Category Archives: Languages

Seminar on openness

On Monday, 22 June,  Jan Dlugosz University organised a seminar on openness in education. The seminar was delivered as part of the LangOER  teacher training sessions for Poland. The detailed programme is available here: warsztatyeksperckie.weebly.com  We were very happy to host three renowned expert speakers:

  • Kamil Sliwowski (Creative Commons Poland) who explained the idea of openness and Open Educational Resouces emphasising their importance in Less Used Languages. His presentation (in Polish) is available here: Presentation 1
Kamil Sliwowski

Kamil Sliwowski

  • Przemyslaw Stencel (Edukacja Online) who discussed the process of opening up classrooms and presented some tools which are essential in the process. The presentation he gave is available here: Presentation 2 
  • Tomasz Walasek (Technical University, Czestochowa) who gave a presentation on the challenges modern education is facing right now. His presentation is available here: Presentation 3
The engaged participants

The engaged participants

Our  LangOER colleague Anna Skowron presented the project and explained the principles of open licensing. Her presentation is available here: Presentation 4

Anna Skowron

Anna Skowron

The participants got involved into discussions about the idea of open education, the potential of Open Educational Resources and about the process of opening up their classrooms. They had an opportunity to try out new technologies and to exchange their opinions and experiences in that field.

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OER teacher training course in Poland

The course on Open Educational Resources and Open Educational Practices was held in Czestochowa, Poland in April. It was offered in a blended format: two face-to-face workshops were intertwined with the online course held on the OpenLearning platform: Otwarte Zasoby i Praktyki LangOER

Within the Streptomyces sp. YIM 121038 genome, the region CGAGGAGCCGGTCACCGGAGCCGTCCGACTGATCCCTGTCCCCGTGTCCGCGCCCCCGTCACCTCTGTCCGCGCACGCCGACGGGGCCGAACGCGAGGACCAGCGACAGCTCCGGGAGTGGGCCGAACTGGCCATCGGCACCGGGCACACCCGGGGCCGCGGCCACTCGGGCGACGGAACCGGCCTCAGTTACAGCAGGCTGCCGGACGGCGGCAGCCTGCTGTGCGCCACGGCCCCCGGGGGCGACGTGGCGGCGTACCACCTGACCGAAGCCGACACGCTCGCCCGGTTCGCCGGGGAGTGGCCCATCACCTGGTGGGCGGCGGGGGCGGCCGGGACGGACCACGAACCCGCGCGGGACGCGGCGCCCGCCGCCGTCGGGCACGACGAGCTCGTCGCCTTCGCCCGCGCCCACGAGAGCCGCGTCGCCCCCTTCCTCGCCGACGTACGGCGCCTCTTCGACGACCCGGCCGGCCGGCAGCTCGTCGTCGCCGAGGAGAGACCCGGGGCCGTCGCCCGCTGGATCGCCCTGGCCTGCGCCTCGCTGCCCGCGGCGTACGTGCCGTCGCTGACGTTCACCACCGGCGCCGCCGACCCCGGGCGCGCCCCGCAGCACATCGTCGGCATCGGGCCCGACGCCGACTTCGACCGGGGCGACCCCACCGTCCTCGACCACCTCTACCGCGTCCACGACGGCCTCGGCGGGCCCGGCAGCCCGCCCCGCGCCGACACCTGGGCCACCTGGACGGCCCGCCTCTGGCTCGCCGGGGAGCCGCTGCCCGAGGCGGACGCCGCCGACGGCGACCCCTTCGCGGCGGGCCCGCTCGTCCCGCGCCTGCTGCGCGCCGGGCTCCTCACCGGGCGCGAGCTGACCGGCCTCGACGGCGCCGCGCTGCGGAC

The course was announced through various channels using this invitation and teachers who got interested in participating in our course registered through a website dedicated to our training course. The same website was used in the process of product submission.

The online component (Module 1) was made available one week before the first f2f meeting. The teachers who had already registered for the f2f workshop were invited to join the online course and familiarize themselves with the idea of Open Educational Resources.

The face-to-face workshops were organised for two groups of teachers of different subjects and from different educational levels, ranging from kindergarten teachers to academic teachers; from history teachers to physical education teachers. The first face-to-face workshop took place on April 10 (the Friday group) and April 11 (the Saturday group) and was followed by the online component consisting of three modules.

The first face-to-face workshop took place on April 10 (the Friday group) and April 11 (the Saturday group) and was followed by the online component consisting of three modules. The second face-to-face meetings were held on April 24 and April 25.

The first f2f workshop was devoted to the following issues:

  • the idea of openness
  • what are open educational resources
  • examples of OER
  • open licences
  • finding OER
  • working with images and videos
  • correct attribution
Discussion about the idea of openness in education

Discussion about the idea of openness in education

The participants were highly engaged in discussions and were very eager to share their views and experiences.

The second f2f workshop was dedicated mainly to the process of creating the open educational resources and consisted of the following topics:

  • Open licenses – revision
  • Polish open educational resources repositories – a review
  • Hands-on task – creating open educational resources

 

Participants working hard on creating their own OER

The teachers were assisted by Gosia Kurek and Ania Skowron (the instructors in the course)  and managed to start working on their own open educational materials. The completed their work at home and submitted the ready products via this website.